- News Home
17 April 2014 12:48 pm ,
Vol. 344 ,
Officials last week revealed that the U.S. contribution to ITER could cost $3.9 billion by 2034—roughly four times the...
An experimental hepatitis B drug that looked safe in animal trials tragically killed five of 15 patients in 1993. Now,...
Using the two high-quality genomes that exist for Neandertals and Denisovans, researchers find clues to gene activity...
A new report from the Intergovernmental Panel on Climate Change (IPCC) concludes that humanity has done little to slow...
Astronomers have discovered an Earth-sized planet in the habitable zone of a red dwarf—a star cooler than the sun—500...
Three years ago, Jennifer Francis of Rutgers University proposed that a warming Arctic was altering the behavior of the...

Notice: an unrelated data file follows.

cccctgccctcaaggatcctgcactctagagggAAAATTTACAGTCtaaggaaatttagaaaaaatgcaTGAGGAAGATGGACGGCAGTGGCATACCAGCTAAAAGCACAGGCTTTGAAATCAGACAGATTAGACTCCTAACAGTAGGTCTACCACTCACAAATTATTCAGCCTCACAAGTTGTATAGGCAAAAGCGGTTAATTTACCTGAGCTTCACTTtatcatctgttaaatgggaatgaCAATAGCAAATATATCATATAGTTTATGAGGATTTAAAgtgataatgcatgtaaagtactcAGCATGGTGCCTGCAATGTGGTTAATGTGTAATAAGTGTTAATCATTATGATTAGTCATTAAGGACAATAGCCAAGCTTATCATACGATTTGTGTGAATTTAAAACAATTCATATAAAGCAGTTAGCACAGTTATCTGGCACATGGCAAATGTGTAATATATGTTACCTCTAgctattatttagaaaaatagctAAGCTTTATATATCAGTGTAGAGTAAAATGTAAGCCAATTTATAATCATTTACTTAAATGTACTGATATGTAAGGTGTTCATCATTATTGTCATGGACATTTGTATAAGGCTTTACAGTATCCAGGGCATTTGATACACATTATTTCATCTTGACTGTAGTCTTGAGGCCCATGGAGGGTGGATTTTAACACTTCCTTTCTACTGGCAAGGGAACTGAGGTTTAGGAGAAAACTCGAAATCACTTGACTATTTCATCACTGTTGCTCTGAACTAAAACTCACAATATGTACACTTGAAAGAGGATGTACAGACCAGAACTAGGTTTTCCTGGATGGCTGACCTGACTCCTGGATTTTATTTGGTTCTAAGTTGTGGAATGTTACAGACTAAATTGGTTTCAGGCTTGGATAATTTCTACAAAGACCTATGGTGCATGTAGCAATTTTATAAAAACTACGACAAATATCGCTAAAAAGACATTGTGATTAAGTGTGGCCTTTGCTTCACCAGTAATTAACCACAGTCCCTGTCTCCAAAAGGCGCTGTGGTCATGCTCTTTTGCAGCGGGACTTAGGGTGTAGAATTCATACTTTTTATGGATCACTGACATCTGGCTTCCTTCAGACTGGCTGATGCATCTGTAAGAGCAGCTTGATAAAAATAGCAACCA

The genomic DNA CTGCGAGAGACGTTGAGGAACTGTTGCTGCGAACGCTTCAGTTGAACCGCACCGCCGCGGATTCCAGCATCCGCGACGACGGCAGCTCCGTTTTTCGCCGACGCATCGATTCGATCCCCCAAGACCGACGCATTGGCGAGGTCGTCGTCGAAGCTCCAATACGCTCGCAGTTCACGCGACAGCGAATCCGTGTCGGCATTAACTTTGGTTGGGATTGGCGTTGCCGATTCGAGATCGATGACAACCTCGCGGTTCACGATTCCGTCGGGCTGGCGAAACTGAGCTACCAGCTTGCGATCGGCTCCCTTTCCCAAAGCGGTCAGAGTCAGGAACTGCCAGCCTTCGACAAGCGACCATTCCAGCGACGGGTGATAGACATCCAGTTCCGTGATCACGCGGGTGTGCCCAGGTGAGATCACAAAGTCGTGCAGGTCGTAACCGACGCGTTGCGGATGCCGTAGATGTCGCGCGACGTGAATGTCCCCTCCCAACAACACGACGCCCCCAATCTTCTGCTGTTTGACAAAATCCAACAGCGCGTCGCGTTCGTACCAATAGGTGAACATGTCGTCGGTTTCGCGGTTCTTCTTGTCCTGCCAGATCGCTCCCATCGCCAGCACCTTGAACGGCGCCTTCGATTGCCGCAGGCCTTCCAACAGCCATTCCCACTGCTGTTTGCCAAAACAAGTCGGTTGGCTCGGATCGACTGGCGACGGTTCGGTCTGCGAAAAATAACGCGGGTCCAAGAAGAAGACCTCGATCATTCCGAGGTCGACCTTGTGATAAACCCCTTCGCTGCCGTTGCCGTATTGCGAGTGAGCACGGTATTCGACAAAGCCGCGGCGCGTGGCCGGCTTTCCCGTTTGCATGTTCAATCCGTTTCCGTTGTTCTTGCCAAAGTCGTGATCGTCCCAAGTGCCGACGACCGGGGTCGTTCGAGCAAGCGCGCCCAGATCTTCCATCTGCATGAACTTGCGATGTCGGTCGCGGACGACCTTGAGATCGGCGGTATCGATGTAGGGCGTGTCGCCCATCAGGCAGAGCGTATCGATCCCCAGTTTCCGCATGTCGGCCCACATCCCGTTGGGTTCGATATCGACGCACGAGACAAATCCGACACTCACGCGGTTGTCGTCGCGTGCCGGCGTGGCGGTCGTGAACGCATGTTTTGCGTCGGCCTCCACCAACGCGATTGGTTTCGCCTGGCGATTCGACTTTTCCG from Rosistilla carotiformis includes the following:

- 17 April 2014 12:48 pm , Vol. 344 , #6181
- About Us
ScienceShot: Exploding Star Concealed by Dust
12 October 2010 5:11 pm
If a star explodes behind a dust cloud, will anyone see it? Astronomers did, but at first they weren't sure what they were looking at. Using the Spitzer Space Telescope to search for a supermassive black hole at the center of a distant galaxy, the team discovered something unexpected: a cloud of hot dust--much hotter than normal. After further study, the scientists concluded that the heat had been caused by the explosion of a star at least 50 times more massive than our sun. But before the star went supernova, it twice ejected gas into space. Eventually the gas condensed into dust, and the dust absorbed the blinding light of the explosion, converting it to heat, which appeared as infrared radiation to Spitzer's detectors, the team reports online this month in The Astrophysical Journal. Astronomers figure that in about a decade, the remnants of the star blasted out into space by the supernova will slam into the first dust cloud. If it does, x-ray telescopes should detect the effects, and a previously unobserved type of supernova will be confirmed.
See more ScienceShots.